Hector Gannet (solo) + Ren Lawton at The Engine Room, North Shields

Hector Gannet (aka Aaron James Duff solo) + Ren Lawton
The Engine Room,
North Shields

Sunday December 11 20222

I had been looking forward to the original gig  for what seemed ages and then two days before the show, the headliner David A Jaycock pulls the plug and messages the venue to say sorry, as  he can’t make it up from his Cornish enclave.
Hats off then to The Engine Room who did more than just salvage the situation, they nailed it with a last minute line-up change. Up stepped Aaron James Duff who doubles as front man to North Shields favourites Hector Gannet  to take headliner duties.
That switch appeared to have created  a last minute rush for tickets, encouraged too by Cerys Matthews on her BBC 6 music show that morning who had recommended the gig and played support artist Ren Lawton’s ‘Cold Afternoon’ into the bargain.

I arrived at The Engine Room in good time, partly because I wanted to have a chat with Ren Lawton over a pint of the excellent ‘Dark Side of the Toon‘, an Irish stout brewed in by the Three Kings micro brewery in North Shields.
He was clearly buzzing having just had airplay on BBC 6 Music’s most listened to show.
He was also barefoot – he told me he had walked to the venue from South Shields (via the Shields ferry of course) and his socks and shoes were soaked. I liked him instantly and his songs are clearly an extension of his warm personality.
Clash Magazine were bang on when they described his music as ‘Intense, frank and warm’.
His opener ‘The Coast‘ contained the line
 ‘In my bag with nothing more than dreams’,
and I pictured him trudging along the North East coast with his guitar on his back, his feet freezing but his dreams still intact.
I particularly enjoyed the track ‘Blue Hounds’, a protest song he introduced by telling us how much he disliked the country’s government of the day. Blue hounds indeed.
He reminded me a lot of Jackson C Frank but he said had never listened to him – he did tell me that Dylan was a major influence though. 

After a short break, up stepped Aaron Duff to the warmest of welcomes from the sell out crowd.
He was clearly amongst friends and from the off he didn’t disappoint. His opener ‘Tower on The Hill’  is an acoustic version of his bands most recent single, a track lifted from their upcoming album release ‘The Land Belongs To Us’.
His voice is an assured and powerful baritone coupled to his forcefully strummed acoustic guitar giving his performance an edgy feel.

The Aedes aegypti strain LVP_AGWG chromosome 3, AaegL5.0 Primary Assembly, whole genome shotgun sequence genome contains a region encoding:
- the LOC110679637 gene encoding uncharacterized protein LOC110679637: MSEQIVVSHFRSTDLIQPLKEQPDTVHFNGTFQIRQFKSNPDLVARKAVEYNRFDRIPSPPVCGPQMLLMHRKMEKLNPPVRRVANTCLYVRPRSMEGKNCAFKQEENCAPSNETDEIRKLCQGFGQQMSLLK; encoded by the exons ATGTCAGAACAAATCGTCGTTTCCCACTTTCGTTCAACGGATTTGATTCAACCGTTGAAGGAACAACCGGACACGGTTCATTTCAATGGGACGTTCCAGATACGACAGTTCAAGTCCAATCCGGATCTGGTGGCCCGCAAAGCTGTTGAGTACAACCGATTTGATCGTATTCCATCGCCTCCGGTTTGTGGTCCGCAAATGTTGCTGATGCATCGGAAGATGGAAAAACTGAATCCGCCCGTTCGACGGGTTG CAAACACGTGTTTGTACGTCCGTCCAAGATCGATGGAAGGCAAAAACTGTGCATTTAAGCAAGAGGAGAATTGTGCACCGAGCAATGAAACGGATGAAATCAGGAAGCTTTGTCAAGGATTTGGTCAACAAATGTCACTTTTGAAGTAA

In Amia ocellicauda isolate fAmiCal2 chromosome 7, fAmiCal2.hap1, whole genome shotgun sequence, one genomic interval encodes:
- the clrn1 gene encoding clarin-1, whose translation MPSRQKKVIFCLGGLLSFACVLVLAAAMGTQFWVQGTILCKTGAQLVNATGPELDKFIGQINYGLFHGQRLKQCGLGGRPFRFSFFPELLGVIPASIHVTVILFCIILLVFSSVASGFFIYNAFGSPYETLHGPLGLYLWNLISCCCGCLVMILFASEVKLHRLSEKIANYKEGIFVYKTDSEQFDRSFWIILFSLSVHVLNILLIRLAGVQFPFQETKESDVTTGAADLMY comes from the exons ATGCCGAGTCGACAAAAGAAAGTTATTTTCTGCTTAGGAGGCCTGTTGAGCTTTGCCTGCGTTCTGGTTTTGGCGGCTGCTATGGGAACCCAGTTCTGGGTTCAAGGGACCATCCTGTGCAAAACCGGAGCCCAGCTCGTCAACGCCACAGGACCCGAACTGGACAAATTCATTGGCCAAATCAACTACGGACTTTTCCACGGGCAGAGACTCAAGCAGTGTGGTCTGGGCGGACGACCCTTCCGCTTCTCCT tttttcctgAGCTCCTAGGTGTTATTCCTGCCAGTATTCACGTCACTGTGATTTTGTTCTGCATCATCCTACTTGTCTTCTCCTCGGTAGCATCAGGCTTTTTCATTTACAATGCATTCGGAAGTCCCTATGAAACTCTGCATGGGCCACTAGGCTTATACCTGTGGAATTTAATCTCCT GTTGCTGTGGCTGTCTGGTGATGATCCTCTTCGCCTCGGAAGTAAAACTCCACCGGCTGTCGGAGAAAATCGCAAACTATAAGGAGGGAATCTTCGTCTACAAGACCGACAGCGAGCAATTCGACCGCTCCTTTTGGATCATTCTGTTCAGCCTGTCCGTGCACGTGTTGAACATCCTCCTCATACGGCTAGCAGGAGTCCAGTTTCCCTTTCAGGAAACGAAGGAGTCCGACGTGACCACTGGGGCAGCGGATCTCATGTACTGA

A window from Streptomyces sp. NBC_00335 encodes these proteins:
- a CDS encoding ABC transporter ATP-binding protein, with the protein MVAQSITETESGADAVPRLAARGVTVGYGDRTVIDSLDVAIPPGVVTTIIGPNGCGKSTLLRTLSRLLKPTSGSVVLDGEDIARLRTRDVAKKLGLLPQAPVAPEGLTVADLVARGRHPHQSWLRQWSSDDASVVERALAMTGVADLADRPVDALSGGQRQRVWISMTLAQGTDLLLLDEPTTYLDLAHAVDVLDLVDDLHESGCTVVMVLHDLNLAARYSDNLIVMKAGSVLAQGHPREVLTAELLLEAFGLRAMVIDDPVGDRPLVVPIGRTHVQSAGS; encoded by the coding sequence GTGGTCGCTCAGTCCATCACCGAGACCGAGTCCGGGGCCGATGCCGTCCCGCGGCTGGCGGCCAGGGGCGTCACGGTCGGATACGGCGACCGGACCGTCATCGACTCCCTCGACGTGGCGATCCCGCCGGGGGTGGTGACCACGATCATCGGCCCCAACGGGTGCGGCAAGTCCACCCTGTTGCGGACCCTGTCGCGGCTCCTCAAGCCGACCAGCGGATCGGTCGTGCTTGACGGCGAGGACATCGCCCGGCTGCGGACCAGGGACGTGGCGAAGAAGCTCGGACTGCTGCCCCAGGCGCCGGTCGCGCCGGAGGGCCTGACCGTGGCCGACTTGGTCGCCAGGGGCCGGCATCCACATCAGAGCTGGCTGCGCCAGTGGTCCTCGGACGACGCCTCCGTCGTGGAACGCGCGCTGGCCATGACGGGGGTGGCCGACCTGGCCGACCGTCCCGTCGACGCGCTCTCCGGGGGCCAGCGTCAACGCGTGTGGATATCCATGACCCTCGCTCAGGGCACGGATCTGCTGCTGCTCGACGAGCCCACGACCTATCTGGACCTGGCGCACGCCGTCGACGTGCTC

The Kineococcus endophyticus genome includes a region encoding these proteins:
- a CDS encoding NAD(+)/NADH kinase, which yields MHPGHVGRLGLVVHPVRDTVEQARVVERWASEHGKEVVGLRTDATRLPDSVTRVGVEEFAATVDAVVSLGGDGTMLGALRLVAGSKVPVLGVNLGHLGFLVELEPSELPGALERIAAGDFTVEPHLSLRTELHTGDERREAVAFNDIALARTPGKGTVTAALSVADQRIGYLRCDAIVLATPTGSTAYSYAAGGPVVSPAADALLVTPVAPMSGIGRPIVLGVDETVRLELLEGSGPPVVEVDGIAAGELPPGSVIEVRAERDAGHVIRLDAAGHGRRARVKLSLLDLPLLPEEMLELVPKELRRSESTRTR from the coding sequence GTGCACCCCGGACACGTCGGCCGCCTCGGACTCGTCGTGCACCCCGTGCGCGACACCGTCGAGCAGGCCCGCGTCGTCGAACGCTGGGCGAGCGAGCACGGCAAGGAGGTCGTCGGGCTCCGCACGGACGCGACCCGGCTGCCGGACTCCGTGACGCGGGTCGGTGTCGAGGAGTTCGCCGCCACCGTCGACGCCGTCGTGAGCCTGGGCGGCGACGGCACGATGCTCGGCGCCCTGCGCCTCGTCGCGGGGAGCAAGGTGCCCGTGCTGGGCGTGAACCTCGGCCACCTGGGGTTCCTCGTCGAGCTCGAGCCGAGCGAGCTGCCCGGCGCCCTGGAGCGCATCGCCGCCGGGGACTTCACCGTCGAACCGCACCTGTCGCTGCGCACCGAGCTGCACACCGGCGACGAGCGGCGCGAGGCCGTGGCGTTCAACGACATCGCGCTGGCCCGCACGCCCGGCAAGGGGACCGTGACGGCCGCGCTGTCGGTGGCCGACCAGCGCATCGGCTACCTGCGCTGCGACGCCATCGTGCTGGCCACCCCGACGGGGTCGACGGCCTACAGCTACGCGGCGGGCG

‘There’s a tower on the hill where heads will roll’, he sings and indeed, the songs reference points seem to me to be  historical but within them there contains a warning for us to keep our eyes open otherwise things might just get a lot nastier than they already are.
Last of the Buffalo is another cut from the new album and there are two covers in the set, both written by his major influence, the great Alan Hull, first up is Blue Murder taken from Hull’s s Pipedream album, a song Hector Gannet have  also covered on ‘The Land Belongs To Us’. 
What I love about Aaron is that his Geordie accent is never disguised and it doesn’t  get lost in the songs, in fact it permeates his delivery and gives him an authenticity that many singer-songwriters just do not possess. 
He’s obviously proud of his northeast roots and that comes across in his songs, the content of which frequently depicts respect and love for the regions people and its landscapes.

He closes out  his well received  set with the classic Lindisfarne tune ‘Winter Song’, written of course by Hull and  released in November 1970 on the bands debut album ‘Nicely Out of Tune’.
There are a lot of young folks in the audience tonight and before he plays the song  Aaron encourages them to explore the music of his hero before telling them he can’t hang around afterwards as he has a table booked at an Indian Restaurant in Whitley Bay and he’ll miss out on the poppadoms if he doesn’t make haste.
Nevertheless, he treats us to a lush 6 minute version of this beautiful composition, a song  which speaks of injustice and suffering, something that he acknowledges has sadly not lessened in the intervening 52 years since the songs first appearance on vinyl.
He gently sings the haunting last line ‘when winter comes howling in’,  then a delicately strummed outro; a roar of appreciation from the sell out crowd and Aaron Duff is off into the cold, hotfooting it to Whitley Bay and a richly deserved curry.

Graham
https://hectorgannet.com/

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